Living in a constant world of evolution and change, the need for automation and simplicity in our lives is growing fast. Whether it’s seen in self-driving cars, smart home accessories, or even within the AI compatibility within your smartphone, automation is revolutionizing the technological industry.

                However recently, universities like the Massachusetts Institute of Technology (MIT) and the California Institute of Technology (Caltech) are finding ways to introduce newly found innovations into the world of automation, specifically with aerial vehicles. As seen frequently within the aerospace engineering industry, these universities are finding cost-efficient and safe ways to create navigation systems for aerial vehicles, including drones, planes, and cars.

                One of the largest examples of this has taken place at MIT, by Professor Richard Cockburn Maclaurin of Aeronautics and Astronautics. Along with a team of researchers from the Aerospace Controls Laboratory at MIT, Professor Maclaurin has been able to develop a trajectory planning system that would allow armies and fleets of operating drones to fly in the same airspace, without dangerous collisions. Like mentioned before, this innovation greatly influences the progress of aerial vehicles, especially when considering new traffic and safety regulations for air taxis. Professor Maclaurin and MIT’s work has allowed for new real-world implications and allowing for cost-efficient testing for air taxis, drones, and other aerial vehicles.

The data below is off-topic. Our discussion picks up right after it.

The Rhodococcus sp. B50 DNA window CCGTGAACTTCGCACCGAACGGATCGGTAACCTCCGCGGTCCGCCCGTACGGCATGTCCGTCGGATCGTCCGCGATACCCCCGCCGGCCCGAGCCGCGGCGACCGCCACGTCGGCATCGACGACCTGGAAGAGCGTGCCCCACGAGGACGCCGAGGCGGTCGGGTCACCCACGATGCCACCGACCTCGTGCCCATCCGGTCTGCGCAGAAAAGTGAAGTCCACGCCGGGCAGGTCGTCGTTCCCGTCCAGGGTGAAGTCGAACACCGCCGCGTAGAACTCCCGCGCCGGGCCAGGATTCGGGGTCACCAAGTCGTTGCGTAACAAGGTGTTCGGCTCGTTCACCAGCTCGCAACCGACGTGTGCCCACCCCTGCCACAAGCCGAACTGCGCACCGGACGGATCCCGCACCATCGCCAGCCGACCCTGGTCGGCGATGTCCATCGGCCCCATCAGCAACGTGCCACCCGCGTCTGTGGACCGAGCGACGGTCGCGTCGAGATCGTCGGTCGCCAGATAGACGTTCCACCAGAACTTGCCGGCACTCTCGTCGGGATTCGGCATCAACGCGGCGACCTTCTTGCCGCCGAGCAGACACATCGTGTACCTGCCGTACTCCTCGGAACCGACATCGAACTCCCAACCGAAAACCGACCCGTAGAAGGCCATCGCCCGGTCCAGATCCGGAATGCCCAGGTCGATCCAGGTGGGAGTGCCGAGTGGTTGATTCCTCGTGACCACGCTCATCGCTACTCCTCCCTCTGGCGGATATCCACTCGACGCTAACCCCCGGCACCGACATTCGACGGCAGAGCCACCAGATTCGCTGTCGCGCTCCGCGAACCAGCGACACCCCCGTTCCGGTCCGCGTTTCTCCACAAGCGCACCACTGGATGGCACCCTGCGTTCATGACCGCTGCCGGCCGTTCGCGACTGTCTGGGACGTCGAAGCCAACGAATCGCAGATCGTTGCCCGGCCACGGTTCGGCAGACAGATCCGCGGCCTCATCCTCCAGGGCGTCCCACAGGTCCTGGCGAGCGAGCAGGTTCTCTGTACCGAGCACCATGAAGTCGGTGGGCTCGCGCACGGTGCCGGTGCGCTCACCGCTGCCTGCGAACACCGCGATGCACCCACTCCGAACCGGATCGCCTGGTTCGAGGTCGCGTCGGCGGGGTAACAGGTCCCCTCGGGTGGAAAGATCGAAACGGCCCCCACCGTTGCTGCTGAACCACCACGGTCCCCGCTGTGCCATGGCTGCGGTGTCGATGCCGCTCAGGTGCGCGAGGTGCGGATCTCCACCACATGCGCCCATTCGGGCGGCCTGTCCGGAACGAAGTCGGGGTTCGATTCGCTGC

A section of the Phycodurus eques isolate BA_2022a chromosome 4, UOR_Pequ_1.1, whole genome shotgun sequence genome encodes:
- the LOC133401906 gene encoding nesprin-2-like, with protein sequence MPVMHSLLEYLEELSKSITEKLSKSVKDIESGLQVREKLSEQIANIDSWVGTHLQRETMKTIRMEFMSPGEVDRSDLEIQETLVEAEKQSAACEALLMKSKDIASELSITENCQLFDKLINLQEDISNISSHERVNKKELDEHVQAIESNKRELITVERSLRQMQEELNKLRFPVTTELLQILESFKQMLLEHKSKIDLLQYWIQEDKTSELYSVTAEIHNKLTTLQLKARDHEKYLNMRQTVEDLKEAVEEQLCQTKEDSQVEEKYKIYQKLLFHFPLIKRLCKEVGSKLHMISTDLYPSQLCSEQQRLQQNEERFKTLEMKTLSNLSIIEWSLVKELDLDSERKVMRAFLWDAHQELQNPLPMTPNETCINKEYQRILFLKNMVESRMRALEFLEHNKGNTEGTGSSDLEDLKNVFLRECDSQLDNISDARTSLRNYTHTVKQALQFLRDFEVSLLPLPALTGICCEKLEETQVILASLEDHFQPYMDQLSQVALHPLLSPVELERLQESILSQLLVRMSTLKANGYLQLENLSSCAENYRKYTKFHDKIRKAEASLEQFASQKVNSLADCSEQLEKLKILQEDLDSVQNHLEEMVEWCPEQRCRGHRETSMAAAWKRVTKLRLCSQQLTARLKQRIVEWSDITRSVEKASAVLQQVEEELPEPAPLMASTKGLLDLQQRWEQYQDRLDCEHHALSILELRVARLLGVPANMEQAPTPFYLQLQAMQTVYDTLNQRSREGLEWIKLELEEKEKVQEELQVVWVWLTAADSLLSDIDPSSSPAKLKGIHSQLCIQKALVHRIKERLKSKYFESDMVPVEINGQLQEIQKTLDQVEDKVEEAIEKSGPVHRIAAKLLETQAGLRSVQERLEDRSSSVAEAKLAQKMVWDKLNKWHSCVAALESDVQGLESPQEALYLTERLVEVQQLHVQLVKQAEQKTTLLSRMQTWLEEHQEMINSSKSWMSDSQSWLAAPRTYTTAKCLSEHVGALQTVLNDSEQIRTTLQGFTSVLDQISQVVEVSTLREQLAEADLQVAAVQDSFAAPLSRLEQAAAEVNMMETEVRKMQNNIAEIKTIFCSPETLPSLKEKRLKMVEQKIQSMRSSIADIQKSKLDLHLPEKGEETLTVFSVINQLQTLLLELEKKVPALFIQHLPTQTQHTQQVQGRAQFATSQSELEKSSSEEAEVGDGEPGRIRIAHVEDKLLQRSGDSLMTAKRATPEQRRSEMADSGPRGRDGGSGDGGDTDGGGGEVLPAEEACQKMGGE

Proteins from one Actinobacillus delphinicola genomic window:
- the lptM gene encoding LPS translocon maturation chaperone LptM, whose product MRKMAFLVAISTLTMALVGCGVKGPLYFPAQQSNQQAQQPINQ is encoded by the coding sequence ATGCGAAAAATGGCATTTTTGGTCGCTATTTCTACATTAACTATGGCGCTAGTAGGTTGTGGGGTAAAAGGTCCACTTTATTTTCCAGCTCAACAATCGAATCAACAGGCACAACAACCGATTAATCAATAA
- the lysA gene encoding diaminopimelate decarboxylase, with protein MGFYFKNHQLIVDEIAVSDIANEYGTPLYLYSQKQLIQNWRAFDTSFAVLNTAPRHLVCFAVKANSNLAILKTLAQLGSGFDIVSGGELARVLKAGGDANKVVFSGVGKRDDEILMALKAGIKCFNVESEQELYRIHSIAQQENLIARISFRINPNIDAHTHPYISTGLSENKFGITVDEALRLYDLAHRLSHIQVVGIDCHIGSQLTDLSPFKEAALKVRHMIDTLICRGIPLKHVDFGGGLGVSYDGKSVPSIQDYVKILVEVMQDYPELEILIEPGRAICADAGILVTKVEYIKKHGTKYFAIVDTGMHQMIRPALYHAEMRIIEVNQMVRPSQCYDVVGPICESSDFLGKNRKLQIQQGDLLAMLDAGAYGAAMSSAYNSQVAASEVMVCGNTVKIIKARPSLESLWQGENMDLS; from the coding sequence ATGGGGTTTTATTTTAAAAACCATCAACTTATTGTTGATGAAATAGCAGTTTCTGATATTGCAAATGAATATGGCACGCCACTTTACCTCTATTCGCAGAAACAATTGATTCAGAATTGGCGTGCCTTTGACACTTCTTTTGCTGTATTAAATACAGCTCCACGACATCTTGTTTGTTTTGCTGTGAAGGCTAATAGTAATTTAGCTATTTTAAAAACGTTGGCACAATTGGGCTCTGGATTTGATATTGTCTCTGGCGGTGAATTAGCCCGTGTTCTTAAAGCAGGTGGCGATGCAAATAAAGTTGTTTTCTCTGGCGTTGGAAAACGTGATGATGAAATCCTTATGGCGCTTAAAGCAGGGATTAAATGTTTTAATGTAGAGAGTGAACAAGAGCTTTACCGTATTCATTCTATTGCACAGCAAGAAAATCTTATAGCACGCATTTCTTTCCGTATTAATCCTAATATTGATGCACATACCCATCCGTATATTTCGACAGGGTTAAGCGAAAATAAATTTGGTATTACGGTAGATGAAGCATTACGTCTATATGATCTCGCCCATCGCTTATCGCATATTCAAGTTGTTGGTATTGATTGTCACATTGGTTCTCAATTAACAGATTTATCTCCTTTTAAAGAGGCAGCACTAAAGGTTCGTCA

Here’s how it works: the autonomous systems computer a path-planning trajectory and share that information with the rest of the machines utilizing a wireless connection. Now, the UAV’s have a specific trajectory and launch point to finish at, along with a path that strays away from the other UAV’s. However, the biggest issue with the array of trajectory and communication is the eminent delay, which would not allow certain UAV’s to receive the transmission. To solve this, the MIT team worked to create a “perception aware” function, which would allow the systems to yield onboard sensors, meaning the UAV’s can alter their trajectory based on readings from sensors.

                As for the next steps, the team is working on expanding the algorithms and test spaces, to eventually simulate a real-world aerial vehicle example. During this process, engineers will have to build around challenges like the identification of environment of which the vehicle is in, or overcoming the delays of communication between sensors. However, the boundaries are only expanding, as the future of autonomous luxury vehicles and drones are only coming closer.  

Jake Takiguchi

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